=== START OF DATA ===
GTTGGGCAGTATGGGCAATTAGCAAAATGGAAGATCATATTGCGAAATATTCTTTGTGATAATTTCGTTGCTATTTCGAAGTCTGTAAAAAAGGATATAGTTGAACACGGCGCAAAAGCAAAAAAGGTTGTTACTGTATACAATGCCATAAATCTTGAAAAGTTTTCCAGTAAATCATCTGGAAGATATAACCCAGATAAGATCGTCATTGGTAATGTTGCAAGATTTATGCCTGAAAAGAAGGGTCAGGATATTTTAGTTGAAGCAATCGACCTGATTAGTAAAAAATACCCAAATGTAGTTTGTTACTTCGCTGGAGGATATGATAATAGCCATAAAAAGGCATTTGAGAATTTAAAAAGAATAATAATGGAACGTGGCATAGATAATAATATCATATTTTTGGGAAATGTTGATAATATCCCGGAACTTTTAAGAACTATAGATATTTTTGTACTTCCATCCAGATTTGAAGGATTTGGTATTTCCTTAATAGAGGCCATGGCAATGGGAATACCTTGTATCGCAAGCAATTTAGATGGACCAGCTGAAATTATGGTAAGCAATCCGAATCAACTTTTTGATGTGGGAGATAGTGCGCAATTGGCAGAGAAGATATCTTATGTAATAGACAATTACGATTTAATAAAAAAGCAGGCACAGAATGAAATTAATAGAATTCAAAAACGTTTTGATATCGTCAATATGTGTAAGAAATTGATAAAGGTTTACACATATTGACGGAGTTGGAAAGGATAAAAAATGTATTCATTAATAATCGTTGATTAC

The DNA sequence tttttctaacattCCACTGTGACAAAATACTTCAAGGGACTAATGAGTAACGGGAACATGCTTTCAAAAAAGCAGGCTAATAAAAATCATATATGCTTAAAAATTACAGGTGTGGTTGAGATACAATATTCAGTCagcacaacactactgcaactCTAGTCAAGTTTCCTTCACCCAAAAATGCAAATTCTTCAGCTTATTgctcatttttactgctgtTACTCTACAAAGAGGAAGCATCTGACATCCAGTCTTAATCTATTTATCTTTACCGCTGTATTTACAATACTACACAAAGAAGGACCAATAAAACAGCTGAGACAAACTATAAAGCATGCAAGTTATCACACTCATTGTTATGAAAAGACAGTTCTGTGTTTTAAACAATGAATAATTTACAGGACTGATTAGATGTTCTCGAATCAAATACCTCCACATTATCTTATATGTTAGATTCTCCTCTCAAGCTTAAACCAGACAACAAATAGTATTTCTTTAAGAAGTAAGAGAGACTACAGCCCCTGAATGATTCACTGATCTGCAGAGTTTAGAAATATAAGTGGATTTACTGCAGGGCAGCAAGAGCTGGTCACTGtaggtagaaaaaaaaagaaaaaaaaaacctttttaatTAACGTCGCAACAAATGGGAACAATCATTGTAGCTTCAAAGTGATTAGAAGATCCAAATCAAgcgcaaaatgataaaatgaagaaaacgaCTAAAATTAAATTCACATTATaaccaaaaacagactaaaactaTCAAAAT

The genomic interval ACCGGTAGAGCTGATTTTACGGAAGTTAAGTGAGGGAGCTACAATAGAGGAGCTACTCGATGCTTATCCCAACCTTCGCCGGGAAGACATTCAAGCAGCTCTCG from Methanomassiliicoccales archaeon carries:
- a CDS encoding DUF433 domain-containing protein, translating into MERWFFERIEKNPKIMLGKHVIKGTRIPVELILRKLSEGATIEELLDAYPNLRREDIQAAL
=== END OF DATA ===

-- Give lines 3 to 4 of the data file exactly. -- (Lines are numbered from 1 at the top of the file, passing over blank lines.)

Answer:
The genomic interval ACCGGTAGAGCTGATTTTACGGAAGTTAAGTGAGGGAGCTACAATAGAGGAGCTACTCGATGCTTATCCCAACCTTCGCCGGGAAGACATTCAAGCAGCTCTCG from Methanomassiliicoccales archaeon carries:
- a CDS encoding DUF433 domain-containing protein, translating into MERWFFERIEKNPKIMLGKHVIKGTRIPVELILRKLSEGATIEELLDAYPNLRREDIQAAL